Very Strange bug TWI send data ATTiny84

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Hello community,

 

I want to use my Tiny84 (slave) to communicate via I2C with my raspberry (master). I downloaded a library namely https://github.com/rambo/TinyWir... to do this. I changed a few things that it works with avr gcc (encapsulation, classes removed).

 

The short version:

It works but not always. There is some very strange behaviour involved in this...

 

The only thing I do is sending a char (for example 'Z') from Attiny to raspberry 100 times via I2C (read on why I'm doing this 100 times). On the raspberry side I use i2c_smbus_read_byte() function found in linux/i2c-dev.h to read this char.

 

 

Ok great, my console prints

 

Z

Z

Z

-

Z

Z

 

and so on. Now the thing is I really do not understand why there is a '-' between some of the 'Z's. For example if I send the character 'E' to my raspberry it prints

 

E

E

"

E

E

 

Here comes the strange thing: These characters (- and ") have ALWAYS half of the ASCII Code of my original characters no matter which character I origininally wanted to send. And I could not find a kind of pattern in their occurance.

 

Here is the Code I use to send the characters:

 

void usiTwiTransmitByte(uint8_t data)
{

  uint8_t tmphead;

  // wait for free space in buffer
  while ( txCount == TWI_TX_BUFFER_SIZE) ;

  // store data in buffer
  txBuf[ txHead ] = data;
  txHead = ( txHead + 1 ) & TWI_TX_BUFFER_MASK;
  txCount++;

} // end usiTwiTransmitByte

In fact I do not have a single clue why it works most of the time and then the Tiny says 'Oh let's send half the ASCII code the user requested'. If more infomration is needed I can post it here, but I wanted to do the post as short as possible. The github link above provides all the code I am currently using.

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I2C is not speed critical, but most beginning users try to run it at max speed, either 100k, or 400k bps.  

Try a slower speed, say 50k and see if that helps!

Speed is set on the master end.

 

Jim

 

edit: added where speed is set

Last Edited: Wed. Sep 27, 2017 - 02:26 PM
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Blackavar wrote:
ALWAYS half of the ASCII Code of my original characters 

ie, shifted one bit to the right; or, in other words, the LSB has been lost.

 

So the question is, where did it get lost?

 

Options are:

  1. in the AVR (ie, it was not transmitted properly in the first place);
  2. on the wire (ie, some corruption occurred);
  3. in the RPi hardware (ie, it was received incorreclty);
  4. in the RPi software (ie, some bug in the processing).

 

You need to take a methodical approach to find where the problem occurs - this is the essnce of debugging.

 

http://www.avrfreaks.net/comment...

 

Do you have an oscilloscope, logic analyser, or suchlike to check what's going on on the wires?

 

EDIT

 

typo

 

EDIT 2

 

There is also the possibility that the I2C is fine, and the problem is just in your "console prints" ...

Last Edited: Wed. Sep 27, 2017 - 02:28 PM
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the RPi i2c implememntation is also not 100% correct

it does not behave correctly regards to clock stretching so the problem copuld easily be with your Pi & outside of your controll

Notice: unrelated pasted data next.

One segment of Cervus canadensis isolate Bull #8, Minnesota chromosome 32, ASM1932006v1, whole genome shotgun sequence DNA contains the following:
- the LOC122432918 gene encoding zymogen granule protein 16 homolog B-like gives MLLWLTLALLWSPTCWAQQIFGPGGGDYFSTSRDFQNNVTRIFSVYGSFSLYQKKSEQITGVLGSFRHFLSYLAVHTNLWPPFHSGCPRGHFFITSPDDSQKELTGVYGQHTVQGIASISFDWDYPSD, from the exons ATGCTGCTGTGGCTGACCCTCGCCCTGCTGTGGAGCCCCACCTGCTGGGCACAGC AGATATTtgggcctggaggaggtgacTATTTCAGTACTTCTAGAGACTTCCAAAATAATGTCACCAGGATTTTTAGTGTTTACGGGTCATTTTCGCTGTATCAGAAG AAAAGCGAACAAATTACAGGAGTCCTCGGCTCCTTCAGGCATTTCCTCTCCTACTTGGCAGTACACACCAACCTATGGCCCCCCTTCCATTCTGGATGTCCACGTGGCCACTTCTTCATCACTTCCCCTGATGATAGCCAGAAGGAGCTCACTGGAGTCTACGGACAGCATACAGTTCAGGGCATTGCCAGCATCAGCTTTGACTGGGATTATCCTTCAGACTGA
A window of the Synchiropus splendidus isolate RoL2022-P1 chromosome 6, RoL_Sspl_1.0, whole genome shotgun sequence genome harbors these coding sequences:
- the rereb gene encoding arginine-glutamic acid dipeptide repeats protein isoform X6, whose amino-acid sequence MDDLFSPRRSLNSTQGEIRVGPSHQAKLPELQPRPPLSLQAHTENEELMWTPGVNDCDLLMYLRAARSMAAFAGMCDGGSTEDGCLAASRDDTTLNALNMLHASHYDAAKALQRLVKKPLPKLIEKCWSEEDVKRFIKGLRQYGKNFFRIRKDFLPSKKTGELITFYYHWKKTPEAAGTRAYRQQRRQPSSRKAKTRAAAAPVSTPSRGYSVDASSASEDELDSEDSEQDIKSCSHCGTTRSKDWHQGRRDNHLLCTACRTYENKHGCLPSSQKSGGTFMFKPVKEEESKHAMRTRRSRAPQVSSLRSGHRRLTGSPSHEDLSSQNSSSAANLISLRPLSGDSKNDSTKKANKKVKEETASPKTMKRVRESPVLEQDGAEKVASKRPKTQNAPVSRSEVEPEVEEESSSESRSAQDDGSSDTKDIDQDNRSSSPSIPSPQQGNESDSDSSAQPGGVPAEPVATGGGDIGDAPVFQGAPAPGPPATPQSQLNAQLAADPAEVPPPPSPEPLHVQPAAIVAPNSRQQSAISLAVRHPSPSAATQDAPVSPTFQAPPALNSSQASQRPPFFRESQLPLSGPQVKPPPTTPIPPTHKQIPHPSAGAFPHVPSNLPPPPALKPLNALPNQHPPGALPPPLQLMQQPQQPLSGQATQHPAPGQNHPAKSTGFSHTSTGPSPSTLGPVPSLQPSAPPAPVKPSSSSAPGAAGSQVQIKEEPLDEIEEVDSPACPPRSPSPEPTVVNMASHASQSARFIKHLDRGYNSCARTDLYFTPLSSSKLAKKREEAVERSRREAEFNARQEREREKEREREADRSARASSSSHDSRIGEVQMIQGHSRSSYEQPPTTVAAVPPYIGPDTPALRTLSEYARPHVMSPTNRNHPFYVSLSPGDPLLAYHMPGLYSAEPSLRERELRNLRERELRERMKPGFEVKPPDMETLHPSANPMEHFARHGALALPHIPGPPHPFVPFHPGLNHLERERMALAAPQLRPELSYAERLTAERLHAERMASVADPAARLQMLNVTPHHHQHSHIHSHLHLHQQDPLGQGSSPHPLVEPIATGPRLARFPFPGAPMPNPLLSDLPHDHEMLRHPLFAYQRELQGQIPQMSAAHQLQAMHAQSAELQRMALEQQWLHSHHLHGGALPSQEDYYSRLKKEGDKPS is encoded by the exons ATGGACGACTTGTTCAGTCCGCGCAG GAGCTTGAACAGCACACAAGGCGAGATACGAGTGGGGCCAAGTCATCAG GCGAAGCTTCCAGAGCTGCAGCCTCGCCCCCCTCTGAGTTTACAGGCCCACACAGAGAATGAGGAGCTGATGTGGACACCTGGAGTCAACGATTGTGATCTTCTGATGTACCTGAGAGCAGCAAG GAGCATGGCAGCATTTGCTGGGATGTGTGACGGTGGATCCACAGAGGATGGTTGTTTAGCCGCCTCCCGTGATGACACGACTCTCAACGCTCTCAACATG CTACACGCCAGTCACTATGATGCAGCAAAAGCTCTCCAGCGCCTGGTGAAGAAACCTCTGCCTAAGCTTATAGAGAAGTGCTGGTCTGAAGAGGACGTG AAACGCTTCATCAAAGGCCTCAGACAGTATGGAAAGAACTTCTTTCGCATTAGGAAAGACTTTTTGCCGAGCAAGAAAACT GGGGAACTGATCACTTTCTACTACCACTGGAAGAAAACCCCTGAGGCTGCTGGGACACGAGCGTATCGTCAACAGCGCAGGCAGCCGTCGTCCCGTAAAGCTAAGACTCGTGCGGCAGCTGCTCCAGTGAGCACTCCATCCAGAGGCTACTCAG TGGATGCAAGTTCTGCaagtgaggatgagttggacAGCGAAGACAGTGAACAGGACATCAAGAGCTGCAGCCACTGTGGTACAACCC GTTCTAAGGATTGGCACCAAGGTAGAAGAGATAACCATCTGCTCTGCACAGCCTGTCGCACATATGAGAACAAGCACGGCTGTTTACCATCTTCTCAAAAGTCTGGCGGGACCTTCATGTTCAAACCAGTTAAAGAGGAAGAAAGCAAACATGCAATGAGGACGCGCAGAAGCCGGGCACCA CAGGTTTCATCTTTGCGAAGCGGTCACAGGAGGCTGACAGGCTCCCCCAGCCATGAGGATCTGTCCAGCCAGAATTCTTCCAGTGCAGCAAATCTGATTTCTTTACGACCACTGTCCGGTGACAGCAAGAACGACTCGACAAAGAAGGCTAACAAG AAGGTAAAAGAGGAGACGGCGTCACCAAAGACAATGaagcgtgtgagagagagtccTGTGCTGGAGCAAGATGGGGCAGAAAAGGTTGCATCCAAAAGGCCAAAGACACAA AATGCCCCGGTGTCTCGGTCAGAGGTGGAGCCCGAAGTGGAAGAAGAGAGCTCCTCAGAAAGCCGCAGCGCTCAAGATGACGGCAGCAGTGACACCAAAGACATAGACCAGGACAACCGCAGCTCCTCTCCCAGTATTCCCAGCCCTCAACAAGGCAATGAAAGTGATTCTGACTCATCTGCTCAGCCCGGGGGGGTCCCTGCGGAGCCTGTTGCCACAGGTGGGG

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Ok thanks for the replies!

 

Tomorrow I will slow down the speed in the first step to see if it works.

 

If it does not work I will try to find out where the LSB got lost. I have a MSO so in theory should be no problem.

 

@awneil: I use the printf standard C printf function to print to console and I receive the byte from the AVR with the i2c_smbus_read_byte() function from linux/i2c-dev.h.

 

Edit: I will also consider clock stretching never heard of it I'm new to hardware programming. I will read the fundamentals of it. Thanks for all your feedback!

 

Well tomorrow (CEST) I will write an update.

Last Edited: Wed. Sep 27, 2017 - 04:02 PM
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After comparing the SCL on an oscilloscope I have the strong feeling that I have a problem with this so called 'clock stretching'

 

 

 

This image shows SDC while I have received a 'Z'. So all is fine.

 

Now on the other side when I receive a '-' (half the ASCII code of the 'Z') it looks not so fine anymore. There is this mysterious spike right in front of the cursors.

Looks not fine anymore

 

So am I right that this problems comes from clock stretching and is in fact a hardware bug of the Broadcom chip?

 

Edit: I changed the I2C bus speed to 50k in the device tree (I also verified it with the osci) but it has no effect. What do you suggest? Is there a kind of workaround?

 

Last Edited: Fri. Sep 29, 2017 - 08:35 AM
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Blackavar wrote:
a hardware bug of the Broadcom chip?

This is not a question for an Atmel forum!

 

Jim

 

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ki0bk wrote:
This is not a question for an Atmel forum!

I guess the RPi forum would be the next place to ask?

 

Post a link there to this thread, for t heir background.

 

Also Post a link here so that anyone interested can follow the outcome...

 

 

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Solved. For anyne interested: The RPi Broadcom chip has a confirmed hardware bug and does not support clock stretching which my Tiny was using.

 

The solution is not to use the RPi hardware and to implement a software I2C.

 

Anyway without the help of you I am certain that I would not have solved this by my own. Thank you.